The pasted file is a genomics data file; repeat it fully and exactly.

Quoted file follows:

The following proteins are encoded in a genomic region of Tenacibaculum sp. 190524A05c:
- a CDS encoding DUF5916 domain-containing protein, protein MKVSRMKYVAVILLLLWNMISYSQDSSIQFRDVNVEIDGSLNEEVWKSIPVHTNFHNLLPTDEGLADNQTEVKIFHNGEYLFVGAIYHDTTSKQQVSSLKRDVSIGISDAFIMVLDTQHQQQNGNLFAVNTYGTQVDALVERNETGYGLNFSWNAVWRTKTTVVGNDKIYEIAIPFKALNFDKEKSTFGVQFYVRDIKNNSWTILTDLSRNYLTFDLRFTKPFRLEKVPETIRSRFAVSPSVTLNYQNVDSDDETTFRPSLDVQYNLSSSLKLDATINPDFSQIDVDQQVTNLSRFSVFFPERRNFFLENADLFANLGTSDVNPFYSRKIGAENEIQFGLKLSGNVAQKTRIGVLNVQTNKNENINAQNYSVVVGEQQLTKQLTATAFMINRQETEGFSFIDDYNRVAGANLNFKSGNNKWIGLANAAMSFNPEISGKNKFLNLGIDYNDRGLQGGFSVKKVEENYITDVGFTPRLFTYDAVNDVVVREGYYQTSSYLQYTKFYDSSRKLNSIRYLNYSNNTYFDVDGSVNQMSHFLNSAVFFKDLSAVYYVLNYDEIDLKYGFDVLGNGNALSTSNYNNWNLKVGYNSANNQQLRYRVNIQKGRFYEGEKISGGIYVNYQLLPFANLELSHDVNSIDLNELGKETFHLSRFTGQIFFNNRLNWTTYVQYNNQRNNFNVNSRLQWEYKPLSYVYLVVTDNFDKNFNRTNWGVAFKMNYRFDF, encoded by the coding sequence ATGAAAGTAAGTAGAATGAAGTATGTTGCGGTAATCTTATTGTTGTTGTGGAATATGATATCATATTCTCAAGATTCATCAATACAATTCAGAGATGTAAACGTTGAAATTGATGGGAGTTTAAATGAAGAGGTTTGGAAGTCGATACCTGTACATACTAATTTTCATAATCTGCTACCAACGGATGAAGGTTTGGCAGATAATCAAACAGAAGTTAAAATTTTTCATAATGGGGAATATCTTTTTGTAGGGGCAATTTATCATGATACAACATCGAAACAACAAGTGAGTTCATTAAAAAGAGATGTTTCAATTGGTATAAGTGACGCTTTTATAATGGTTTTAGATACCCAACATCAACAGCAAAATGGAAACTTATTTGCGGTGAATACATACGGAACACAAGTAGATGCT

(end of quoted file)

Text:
The following proteins are encoded in a genomic region of Tenacibaculum sp. 190524A05c:
- a CDS encoding DUF5916 domain-containing protein, protein MKVSRMKYVAVILLLLWNMISYSQDSSIQFRDVNVEIDGSLNEEVWKSIPVHTNFHNLLPTDEGLADNQTEVKIFHNGEYLFVGAIYHDTTSKQQVSSLKRDVSIGISDAFIMVLDTQHQQQNGNLFAVNTYGTQVDALVERNETGYGLNFSWNAVWRTKTTVVGNDKIYEIAIPFKALNFDKEKSTFGVQFYVRDIKNNSWTILTDLSRNYLTFDLRFTKPFRLEKVPETIRSRFAVSPSVTLNYQNVDSDDETTFRPSLDVQYNLSSSLKLDATINPDFSQIDVDQQVTNLSRFSVFFPERRNFFLENADLFANLGTSDVNPFYSRKIGAENEIQFGLKLSGNVAQKTRIGVLNVQTNKNENINAQNYSVVVGEQQLTKQLTATAFMINRQETEGFSFIDDYNRVAGANLNFKSGNNKWIGLANAAMSFNPEISGKNKFLNLGIDYNDRGLQGGFSVKKVEENYITDVGFTPRLFTYDAVNDVVVREGYYQTSSYLQYTKFYDSSRKLNSIRYLNYSNNTYFDVDGSVNQMSHFLNSAVFFKDLSAVYYVLNYDEIDLKYGFDVLGNGNALSTSNYNNWNLKVGYNSANNQQLRYRVNIQKGRFYEGEKISGGIYVNYQLLPFANLELSHDVNSIDLNELGKETFHLSRFTGQIFFNNRLNWTTYVQYNNQRNNFNVNSRLQWEYKPLSYVYLVVTDNFDKNFNRTNWGVAFKMNYRFDF, encoded by the coding sequence ATGAAAGTAAGTAGAATGAAGTATGTTGCGGTAATCTTATTGTTGTTGTGGAATATGATATCATATTCTCAAGATTCATCAATACAATTCAGAGATGTAAACGTTGAAATTGATGGGAGTTTAAATGAAGAGGTTTGGAAGTCGATACCTGTACATACTAATTTTCATAATCTGCTACCAACGGATGAAGGTTTGGCAGATAATCAAACAGAAGTTAAAATTTTTCATAATGGGGAATATCTTTTTGTAGGGGCAATTTATCATGATACAACATCGAAACAACAAGTGAGTTCATTAAAAAGAGATGTTTCAATTGGTATAAGTGACGCTTTTATAATGGTTTTAGATACCCAACATCAACAGCAAAATGGAAACTTATTTGCGGTGAATACATACGGAACACAAGTAGATGCT